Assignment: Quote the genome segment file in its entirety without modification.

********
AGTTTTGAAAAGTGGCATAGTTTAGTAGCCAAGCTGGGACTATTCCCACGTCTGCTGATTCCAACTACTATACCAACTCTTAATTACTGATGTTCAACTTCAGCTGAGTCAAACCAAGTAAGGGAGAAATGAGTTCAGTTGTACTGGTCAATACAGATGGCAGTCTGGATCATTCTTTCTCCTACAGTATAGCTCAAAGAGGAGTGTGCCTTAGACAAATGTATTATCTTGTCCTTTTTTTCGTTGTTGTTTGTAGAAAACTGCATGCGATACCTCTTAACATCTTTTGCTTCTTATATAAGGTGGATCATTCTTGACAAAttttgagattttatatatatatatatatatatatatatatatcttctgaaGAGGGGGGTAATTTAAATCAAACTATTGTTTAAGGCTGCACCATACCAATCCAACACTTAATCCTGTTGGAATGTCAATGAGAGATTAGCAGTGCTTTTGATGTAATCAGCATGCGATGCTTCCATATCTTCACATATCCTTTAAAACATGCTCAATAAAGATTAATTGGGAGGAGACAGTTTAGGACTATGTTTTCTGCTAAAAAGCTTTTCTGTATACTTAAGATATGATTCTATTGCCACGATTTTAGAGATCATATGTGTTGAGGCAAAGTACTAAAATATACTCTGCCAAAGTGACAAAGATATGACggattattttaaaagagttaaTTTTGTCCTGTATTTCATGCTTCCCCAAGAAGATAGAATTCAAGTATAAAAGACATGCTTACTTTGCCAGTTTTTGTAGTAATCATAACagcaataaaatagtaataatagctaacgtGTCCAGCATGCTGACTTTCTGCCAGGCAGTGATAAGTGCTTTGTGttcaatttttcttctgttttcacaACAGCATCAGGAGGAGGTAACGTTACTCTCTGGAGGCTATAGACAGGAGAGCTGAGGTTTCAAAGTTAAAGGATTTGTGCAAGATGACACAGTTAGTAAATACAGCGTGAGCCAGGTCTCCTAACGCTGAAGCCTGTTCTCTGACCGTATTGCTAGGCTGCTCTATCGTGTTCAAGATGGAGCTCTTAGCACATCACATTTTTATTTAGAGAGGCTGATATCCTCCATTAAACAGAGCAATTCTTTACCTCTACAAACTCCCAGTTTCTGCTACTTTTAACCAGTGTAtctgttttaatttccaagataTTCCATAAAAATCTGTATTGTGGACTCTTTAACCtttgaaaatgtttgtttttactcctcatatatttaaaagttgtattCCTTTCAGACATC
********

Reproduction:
AGTTTTGAAAAGTGGCATAGTTTAGTAGCCAAGCTGGGACTATTCCCACGTCTGCTGATTCCAACTACTATACCAACTCTTAATTACTGATGTTCAACTTCAGCTGAGTCAAACCAAGTAAGGGAGAAATGAGTTCAGTTGTACTGGTCAATACAGATGGCAGTCTGGATCATTCTTTCTCCTACAGTATAGCTCAAAGAGGAGTGTGCCTTAGACAAATGTATTATCTTGTCCTTTTTTTCGTTGTTGTTTGTAGAAAACTGCATGCGATACCTCTTAACATCTTTTGCTTCTTATATAAGGTGGATCATTCTTGACAAAttttgagattttatatatatatatatatatatatatatatatcttctgaaGAGGGGGGTAATTTAAATCAAACTATTGTTTAAGGCTGCACCATACCAATCCAACACTTAATCCTGTTGGAATGTCAATGAGAGATTAGCAGTGCTTTTGATGTAATCAGCATGCGATGCTTCCATATCTTCACATATCCTTTAAAACATGCTCAATAAAGATTAATTGGGAGGAGACAGTTTAGGACTATGTTTTCTGCTAAAAAGCTTTTCTGTATACTTAAGATATGATTCTATTGCCACGATTTTAGAGATCATATGTGTTGAGGCAAAGTACTAAAATATACTCTGCCAAAGTGACAAAGATATGACggattattttaaaagagttaaTTTTGTCCTGTATTTCATGCTTCCCCAAGAAGATAGAATTCAAGTATAAAAGACATGCTTACTTTGCCAGTTTTTGTAGTAATCATAACagcaataaaatagtaataatagctaacgtGTCCAGCATGCTGACTTTCTGCCAGGCAGTGATAAGTGCTTTGTGttcaatttttcttctgttttcacaACAGCATCAGGAGGAGGTAACGTTACTCTCTGGAGGCTATAGACAGGAGAGCTGAGGTTTCAAAGTTAAAGGATTTGTGCAAGATGACACAGTTAGTAAATACAGCGTGAGCCAGGTCTCCTAACGCTGAAGCCTGTTCTCTGACCGTATTGCTAGGCTGCTCTATCGTGTTCAAGATGGAGCTCTTAGCACATCACATTTTTATTTAGAGAGGCTGATATCCTCCATTAAACAGAGCAATTCTTTACCTCTACAAACTCCCAGTTTCTGCTACTTTTAACCAGTGTAtctgttttaatttccaagataTTCCATAAAAATCTGTATTGTGGACTCTTTAACCtttgaaaatgtttgtttttactcctcatatatttaaaagttgtattCCTTTCAGACATC